Thao & Mirah, Thao & Mirah

J. Edward Keyes

By J. Edward Keyes

on 03.08.11 in Reviews

Thao & Mirah

Thao & Mirah

If there is a common thread between the music of Mirah Yom Tov Zeitlyn and Thao Nguyen, it is in their mutual fascination with the mystic. That preoccupation manifests itself in different ways. Thao is primarily concerned with the physical: In her songs, the human body seems supernatural, full of strange powers and capable of endless surprises. Mirah tends more toward strict fantasy, loading up her lyrics with strange spells and magic words. Aesthetically, they're different, too — Thao's songs jab and poke, fitting for music so physically obsessed — where Mirah's cuddle and coo.

Rhythmic music that offsets even its gentlest moments with busy, skittering tempos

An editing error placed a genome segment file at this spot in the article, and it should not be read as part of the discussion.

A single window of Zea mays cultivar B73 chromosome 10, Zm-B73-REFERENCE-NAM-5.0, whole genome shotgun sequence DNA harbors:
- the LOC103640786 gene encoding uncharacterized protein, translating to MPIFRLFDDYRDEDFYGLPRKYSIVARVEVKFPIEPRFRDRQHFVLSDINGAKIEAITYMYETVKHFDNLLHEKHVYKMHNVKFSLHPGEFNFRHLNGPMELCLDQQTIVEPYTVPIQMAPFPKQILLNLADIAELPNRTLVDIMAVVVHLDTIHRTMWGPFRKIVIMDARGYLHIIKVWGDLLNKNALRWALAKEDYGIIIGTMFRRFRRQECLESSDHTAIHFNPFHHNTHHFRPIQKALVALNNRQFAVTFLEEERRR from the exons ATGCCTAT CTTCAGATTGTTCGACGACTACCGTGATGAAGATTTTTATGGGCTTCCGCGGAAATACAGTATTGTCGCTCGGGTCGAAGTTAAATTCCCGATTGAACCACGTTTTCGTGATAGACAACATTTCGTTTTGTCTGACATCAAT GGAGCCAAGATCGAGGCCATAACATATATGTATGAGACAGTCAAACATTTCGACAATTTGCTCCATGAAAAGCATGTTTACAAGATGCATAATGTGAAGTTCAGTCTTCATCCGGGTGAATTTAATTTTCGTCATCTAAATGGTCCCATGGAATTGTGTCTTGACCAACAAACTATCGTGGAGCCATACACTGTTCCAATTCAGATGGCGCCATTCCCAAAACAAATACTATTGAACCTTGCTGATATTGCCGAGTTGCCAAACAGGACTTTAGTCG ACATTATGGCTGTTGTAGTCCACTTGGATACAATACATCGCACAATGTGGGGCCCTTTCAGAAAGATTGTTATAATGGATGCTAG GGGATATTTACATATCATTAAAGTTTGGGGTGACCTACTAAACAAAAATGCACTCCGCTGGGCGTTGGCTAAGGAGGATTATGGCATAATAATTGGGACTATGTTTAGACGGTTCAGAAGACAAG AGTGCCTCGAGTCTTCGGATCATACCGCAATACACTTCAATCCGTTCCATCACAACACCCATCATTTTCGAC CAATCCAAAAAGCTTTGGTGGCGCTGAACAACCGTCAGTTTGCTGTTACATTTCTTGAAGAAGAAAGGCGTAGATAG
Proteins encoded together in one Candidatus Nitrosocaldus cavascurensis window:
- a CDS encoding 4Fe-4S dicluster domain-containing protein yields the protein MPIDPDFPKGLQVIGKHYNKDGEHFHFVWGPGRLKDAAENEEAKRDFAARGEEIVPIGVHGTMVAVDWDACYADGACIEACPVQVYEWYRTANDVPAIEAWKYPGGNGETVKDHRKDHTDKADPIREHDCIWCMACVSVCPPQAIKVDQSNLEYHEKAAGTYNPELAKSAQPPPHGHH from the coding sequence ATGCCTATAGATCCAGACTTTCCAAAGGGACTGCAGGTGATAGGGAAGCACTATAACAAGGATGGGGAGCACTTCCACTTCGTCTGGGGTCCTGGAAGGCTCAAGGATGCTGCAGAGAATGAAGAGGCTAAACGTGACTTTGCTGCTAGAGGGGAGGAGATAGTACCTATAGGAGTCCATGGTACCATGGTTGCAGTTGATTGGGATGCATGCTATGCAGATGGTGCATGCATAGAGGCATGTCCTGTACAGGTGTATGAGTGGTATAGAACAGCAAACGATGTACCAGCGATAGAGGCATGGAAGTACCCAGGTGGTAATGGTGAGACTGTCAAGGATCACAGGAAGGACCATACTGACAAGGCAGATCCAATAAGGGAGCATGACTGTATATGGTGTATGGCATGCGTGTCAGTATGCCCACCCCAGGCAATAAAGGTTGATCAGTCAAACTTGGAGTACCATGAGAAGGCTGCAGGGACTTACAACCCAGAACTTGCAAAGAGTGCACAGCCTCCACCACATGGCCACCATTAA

Rather than trying to either sublimate or blend their instincts, on their first recorded collaboration they instead dream up something wholly other: rhythmic music that offsets even its gentlest moments with busy, skittering tempos. And so a Thao ballad — called "Teeth," of course — is hurried along by shivering handclaps and a Mirah ballad — "Spaced Out Orbit," about a magic, far-away place where people kick up "space clouds" — takes place over a thudding boom-box backbeat. Occasionally, this sonic shift in focus leads to epiphany: The frenetic "Rubies and Rocks" sports a giddy Afropop horn chart and "How Dare You," finds the two principles playing ex-lovers, arguing call-and-response style over a chintzy, sputtering drum-machine. The record was produced with Merrill Garbus, who records as tUnE-YaRdS, and is herself no stranger to the virtues of busy rhythms. She also contributes the chaotic album-opening sound collage "Eleven," which is built around a single repeated refrain: "When love is lost, don't let it go away." Like everything else on Thao & Mirah, it's as much tempo as chorus.